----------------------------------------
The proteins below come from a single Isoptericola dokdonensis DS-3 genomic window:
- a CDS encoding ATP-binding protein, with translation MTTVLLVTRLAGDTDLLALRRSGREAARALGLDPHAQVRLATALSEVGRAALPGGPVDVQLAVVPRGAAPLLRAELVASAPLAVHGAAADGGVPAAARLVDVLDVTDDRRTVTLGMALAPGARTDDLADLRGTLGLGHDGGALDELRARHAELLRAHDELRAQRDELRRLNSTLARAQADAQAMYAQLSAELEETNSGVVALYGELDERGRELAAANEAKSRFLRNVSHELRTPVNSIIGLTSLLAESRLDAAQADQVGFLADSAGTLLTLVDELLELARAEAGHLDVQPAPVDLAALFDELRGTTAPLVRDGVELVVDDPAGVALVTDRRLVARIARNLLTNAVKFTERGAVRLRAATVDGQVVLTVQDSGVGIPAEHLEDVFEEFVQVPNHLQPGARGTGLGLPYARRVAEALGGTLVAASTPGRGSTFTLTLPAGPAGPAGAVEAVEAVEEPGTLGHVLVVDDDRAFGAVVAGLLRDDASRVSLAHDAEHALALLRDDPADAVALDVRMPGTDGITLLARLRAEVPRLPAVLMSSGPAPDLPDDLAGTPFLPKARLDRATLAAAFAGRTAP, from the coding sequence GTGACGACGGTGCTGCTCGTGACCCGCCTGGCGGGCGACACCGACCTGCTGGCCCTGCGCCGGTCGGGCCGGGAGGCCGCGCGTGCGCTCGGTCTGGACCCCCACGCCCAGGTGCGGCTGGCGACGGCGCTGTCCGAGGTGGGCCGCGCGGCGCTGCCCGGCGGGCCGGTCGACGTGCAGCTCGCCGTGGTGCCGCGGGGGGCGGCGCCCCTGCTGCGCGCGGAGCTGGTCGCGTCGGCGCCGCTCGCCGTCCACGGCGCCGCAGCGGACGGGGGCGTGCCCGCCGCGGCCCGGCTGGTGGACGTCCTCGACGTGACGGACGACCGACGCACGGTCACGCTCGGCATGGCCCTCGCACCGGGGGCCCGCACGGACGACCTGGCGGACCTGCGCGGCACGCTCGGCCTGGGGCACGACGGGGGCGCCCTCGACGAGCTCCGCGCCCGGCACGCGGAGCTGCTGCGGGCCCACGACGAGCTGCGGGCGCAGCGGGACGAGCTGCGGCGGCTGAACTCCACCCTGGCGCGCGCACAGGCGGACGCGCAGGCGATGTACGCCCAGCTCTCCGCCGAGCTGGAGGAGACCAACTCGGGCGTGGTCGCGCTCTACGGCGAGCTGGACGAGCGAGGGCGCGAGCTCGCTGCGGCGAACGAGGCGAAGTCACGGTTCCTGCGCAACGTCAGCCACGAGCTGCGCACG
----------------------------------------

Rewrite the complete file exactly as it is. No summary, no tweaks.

The proteins below come from a single Isoptericola dokdonensis DS-3 genomic window:
- a CDS encoding ATP-binding protein, with translation MTTVLLVTRLAGDTDLLALRRSGREAARALGLDPHAQVRLATALSEVGRAALPGGPVDVQLAVVPRGAAPLLRAELVASAPLAVHGAAADGGVPAAARLVDVLDVTDDRRTVTLGMALAPGARTDDLADLRGTLGLGHDGGALDELRARHAELLRAHDELRAQRDELRRLNSTLARAQADAQAMYAQLSAELEETNSGVVALYGELDERGRELAAANEAKSRFLRNVSHELRTPVNSIIGLTSLLAESRLDAAQADQVGFLADSAGTLLTLVDELLELARAEAGHLDVQPAPVDLAALFDELRGTTAPLVRDGVELVVDDPAGVALVTDRRLVARIARNLLTNAVKFTERGAVRLRAATVDGQVVLTVQDSGVGIPAEHLEDVFEEFVQVPNHLQPGARGTGLGLPYARRVAEALGGTLVAASTPGRGSTFTLTLPAGPAGPAGAVEAVEAVEEPGTLGHVLVVDDDRAFGAVVAGLLRDDASRVSLAHDAEHALALLRDDPADAVALDVRMPGTDGITLLARLRAEVPRLPAVLMSSGPAPDLPDDLAGTPFLPKARLDRATLAAAFAGRTAP, from the coding sequence GTGACGACGGTGCTGCTCGTGACCCGCCTGGCGGGCGACACCGACCTGCTGGCCCTGCGCCGGTCGGGCCGGGAGGCCGCGCGTGCGCTCGGTCTGGACCCCCACGCCCAGGTGCGGCTGGCGACGGCGCTGTCCGAGGTGGGCCGCGCGGCGCTGCCCGGCGGGCCGGTCGACGTGCAGCTCGCCGTGGTGCCGCGGGGGGCGGCGCCCCTGCTGCGCGCGGAGCTGGTCGCGTCGGCGCCGCTCGCCGTCCACGGCGCCGCAGCGGACGGGGGCGTGCCCGCCGCGGCCCGGCTGGTGGACGTCCTCGACGTGACGGACGACCGACGCACGGTCACGCTCGGCATGGCCCTCGCACCGGGGGCCCGCACGGACGACCTGGCGGACCTGCGCGGCACGCTCGGCCTGGGGCACGACGGGGGCGCCCTCGACGAGCTCCGCGCCCGGCACGCGGAGCTGCTGCGGGCCCACGACGAGCTGCGGGCGCAGCGGGACGAGCTGCGGCGGCTGAACTCCACCCTGGCGCGCGCACAGGCGGACGCGCAGGCGATGTACGCCCAGCTCTCCGCCGAGCTGGAGGAGACCAACTCGGGCGTGGTCGCGCTCTACGGCGAGCTGGACGAGCGAGGGCGCGAGCTCGCTGCGGCGAACGAGGCGAAGTCACGGTTCCTGCGCAACGTCAGCCACGAGCTGCGCACG